Gardening

This easy-to-make terrarium brings the outside in

Give a jelly jar a makeover by transforming it into an open terrarium for small succulent plants. Here's how.

Terrarium-Main-Photo-Washington-Post
This terrarium is an easy and fun way to upcycle an empty jelly jar or other large glass jar. Kris Coronado/The Washington Post

Want to add a splash of green inside your home? Give a jelly jar a makeover by transforming it into an open terrarium for small succulent plants. Although a jar of strawberry preserves is used here, most glass jars 16 ounces or larger should work. You’ll soon start eyeing empty containers of salsa, olives, and spaghetti sauce quite differently.

Hands-on time: 15 minutes

Overall time: 45 minutes

SUPPLIES

– empty 16 ounce (or larger) jelly jar

– dish soap

– scrubber sponge

– dish towel

– bucket

– 8 ounces of white vinegar

– half a cup of pebbles (each no bigger than a dime), rinsed and dried

– cereal spoon

– potting soil

– “hens and chicks” (sempervivum) succulent plant (available at garden centers, home improvement stores)

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– a few small sticks or twigs, no longer than 2 inches

– measuring cup

– spray bottle filled with water at room temperature

STEPS

Terrarium-Washington-Post-Step-1
. – Kris Coronado/The Washington Post

1. Remove the lid and wash the jelly jar with warm water and dish soap in the kitchen sink, using the sponge if needed. Peel off as much of the jar’s label as you can with your fingers, scrub with the sponge, then set aside. (You will probably have adhesive left on the jar. If not, dry the jar with the dish towel and go to Step 5.)

Terrarium-Washington-Post-Step-2
. – Kris Coronado/The Washington Post

2. Place the bucket in the sink. Squeeze a few squirts of dish soap into it, then measure and pour in the white vinegar.

Terrarium-Washington-Post-Step-3
. – Kris Coronado/The Washington Post

3. Place the jar, on its side, in the bucket. Then fill the bucket with hot water until the jar is covered by the soap, water, and vinegar mixture. Let sit for 30 minutes.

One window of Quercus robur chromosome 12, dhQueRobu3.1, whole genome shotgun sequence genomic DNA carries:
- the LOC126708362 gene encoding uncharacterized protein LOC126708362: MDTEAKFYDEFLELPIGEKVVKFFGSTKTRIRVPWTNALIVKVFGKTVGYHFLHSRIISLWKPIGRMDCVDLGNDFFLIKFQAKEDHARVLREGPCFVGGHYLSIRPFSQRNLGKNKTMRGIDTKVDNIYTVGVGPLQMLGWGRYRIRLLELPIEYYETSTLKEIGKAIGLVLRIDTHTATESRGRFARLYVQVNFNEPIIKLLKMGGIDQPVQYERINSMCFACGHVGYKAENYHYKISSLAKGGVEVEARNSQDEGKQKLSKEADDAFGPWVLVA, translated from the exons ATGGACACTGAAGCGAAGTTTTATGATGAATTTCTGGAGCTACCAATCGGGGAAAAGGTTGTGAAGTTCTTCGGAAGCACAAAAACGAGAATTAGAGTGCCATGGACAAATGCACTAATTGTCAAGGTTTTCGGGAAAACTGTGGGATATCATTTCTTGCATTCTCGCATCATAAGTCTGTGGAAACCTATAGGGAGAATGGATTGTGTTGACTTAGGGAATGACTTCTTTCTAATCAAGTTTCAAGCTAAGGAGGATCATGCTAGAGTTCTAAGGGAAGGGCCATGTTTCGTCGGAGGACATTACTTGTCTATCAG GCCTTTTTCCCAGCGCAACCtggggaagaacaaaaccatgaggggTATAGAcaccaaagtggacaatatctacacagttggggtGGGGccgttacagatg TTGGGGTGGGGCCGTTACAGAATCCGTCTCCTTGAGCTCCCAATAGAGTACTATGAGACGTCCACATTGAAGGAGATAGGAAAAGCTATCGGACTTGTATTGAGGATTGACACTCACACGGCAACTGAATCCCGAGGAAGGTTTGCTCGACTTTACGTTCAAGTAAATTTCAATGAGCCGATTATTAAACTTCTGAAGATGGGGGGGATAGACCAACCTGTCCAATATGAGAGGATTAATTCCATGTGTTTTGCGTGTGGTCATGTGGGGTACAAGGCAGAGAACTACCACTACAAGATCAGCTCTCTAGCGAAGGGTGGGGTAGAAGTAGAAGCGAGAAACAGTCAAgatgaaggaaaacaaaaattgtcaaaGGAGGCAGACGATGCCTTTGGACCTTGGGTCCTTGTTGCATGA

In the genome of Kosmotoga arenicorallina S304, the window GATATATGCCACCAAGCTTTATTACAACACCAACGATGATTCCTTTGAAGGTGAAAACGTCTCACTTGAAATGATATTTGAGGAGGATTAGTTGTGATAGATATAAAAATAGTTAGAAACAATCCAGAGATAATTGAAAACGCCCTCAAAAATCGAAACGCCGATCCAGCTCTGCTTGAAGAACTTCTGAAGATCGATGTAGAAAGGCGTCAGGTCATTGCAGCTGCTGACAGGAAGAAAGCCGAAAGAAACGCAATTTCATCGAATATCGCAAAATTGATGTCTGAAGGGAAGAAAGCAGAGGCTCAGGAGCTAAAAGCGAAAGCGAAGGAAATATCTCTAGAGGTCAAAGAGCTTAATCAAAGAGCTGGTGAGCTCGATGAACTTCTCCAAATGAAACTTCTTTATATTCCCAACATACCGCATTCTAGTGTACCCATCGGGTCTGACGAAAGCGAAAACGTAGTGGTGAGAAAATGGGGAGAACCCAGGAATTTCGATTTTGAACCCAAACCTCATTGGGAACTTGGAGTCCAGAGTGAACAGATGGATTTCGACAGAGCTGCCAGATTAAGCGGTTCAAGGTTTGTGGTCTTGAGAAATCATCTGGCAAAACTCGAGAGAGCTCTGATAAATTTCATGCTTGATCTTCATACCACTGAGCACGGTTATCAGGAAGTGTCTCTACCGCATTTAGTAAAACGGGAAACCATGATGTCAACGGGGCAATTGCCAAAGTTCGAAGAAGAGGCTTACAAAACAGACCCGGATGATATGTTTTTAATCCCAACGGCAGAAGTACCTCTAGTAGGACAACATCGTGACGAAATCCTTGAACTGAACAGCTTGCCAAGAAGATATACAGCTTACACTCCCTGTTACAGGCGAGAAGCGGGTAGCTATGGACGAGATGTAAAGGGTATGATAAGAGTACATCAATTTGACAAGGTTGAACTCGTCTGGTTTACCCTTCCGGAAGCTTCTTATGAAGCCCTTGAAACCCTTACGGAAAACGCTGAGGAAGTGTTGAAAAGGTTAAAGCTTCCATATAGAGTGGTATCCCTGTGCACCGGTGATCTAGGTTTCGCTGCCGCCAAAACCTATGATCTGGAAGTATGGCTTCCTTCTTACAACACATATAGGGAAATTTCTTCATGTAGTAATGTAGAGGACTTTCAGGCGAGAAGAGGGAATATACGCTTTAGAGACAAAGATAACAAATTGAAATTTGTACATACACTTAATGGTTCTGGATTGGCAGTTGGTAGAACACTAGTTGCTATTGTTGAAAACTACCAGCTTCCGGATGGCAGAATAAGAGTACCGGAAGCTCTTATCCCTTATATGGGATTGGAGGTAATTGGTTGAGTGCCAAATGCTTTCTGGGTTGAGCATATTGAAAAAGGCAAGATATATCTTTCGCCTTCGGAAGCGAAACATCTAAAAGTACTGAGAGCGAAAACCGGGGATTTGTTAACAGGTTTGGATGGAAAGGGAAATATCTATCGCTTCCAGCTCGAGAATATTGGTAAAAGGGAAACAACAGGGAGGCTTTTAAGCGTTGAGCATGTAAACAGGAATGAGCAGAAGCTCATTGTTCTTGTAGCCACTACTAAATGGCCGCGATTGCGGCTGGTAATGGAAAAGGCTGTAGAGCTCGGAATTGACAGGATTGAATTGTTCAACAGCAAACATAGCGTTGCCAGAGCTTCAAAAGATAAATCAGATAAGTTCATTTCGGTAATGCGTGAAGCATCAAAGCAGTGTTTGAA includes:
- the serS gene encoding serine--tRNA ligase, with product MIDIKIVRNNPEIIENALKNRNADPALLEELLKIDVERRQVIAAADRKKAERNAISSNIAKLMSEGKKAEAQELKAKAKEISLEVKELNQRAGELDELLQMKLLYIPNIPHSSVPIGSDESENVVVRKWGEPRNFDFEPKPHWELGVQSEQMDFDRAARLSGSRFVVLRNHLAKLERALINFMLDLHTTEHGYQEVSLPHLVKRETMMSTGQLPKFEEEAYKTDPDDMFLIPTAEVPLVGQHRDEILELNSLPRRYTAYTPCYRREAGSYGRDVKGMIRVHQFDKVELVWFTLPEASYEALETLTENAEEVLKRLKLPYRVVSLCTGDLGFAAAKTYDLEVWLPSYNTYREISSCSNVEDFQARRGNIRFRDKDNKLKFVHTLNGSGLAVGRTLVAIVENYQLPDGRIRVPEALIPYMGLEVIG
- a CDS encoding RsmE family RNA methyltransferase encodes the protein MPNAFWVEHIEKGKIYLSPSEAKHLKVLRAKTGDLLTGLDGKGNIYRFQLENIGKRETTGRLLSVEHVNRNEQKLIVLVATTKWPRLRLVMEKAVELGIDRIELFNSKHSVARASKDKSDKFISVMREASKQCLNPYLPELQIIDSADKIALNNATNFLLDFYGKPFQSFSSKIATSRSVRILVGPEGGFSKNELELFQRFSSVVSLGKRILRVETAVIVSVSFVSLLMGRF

Terrarium-Washington-Post-Step-4
. – Kris Coronado/The Washington Post

4. Remove the jar and scrub off any remaining bits of label and residue with the sponge. Rinse the bottle inside and out with warm water, then dry with the dish towel.

Terrarium-Washington-Post-Step-5
. – Kris Coronado/The Washington Post

5. Place the jar on its side on a table and hold in place with one hand while filling the bottom with most of the pebbles, until they’re about 1inch high. Save a few interesting ones for decoration later.

Terrarium-Washington-Post-Step-6
. – Kris Coronado/The Washington Post

6. Use the spoon to scoop potting soil on top of the rock layer, about one inch high, until the jar looks almost half full.

Terrarium-Washington-Post-Step-7
. – Kris Coronado/The Washington Post

7. Loosen the roots of three small (about one-inch-wide) succulent rosettes from their potting container with your fingers before gently lifting them out. Carefully press each into the soil inside your jar. (You can use the spoon’s handle to carefully scoot one toward the end of the jar, and then push it down.)

Terrarium-Washington-Post-Step-8
. – Kris Coronado/The Washington Post

8. Add a few pebbles and twigs to decorate the top of your miniature garden, using the spoon handle to move things around if needed.

Terrarium-Washington-Post-Step-9
. – Kris Coronado/The Washington Post

9. Use the spray bottle to squirt a small amount of water inside the jar. Display it in a safe spot indoors with plenty of sunlight. Water with the spray bottle as needed when soil has dried completely (about once or twice a week).

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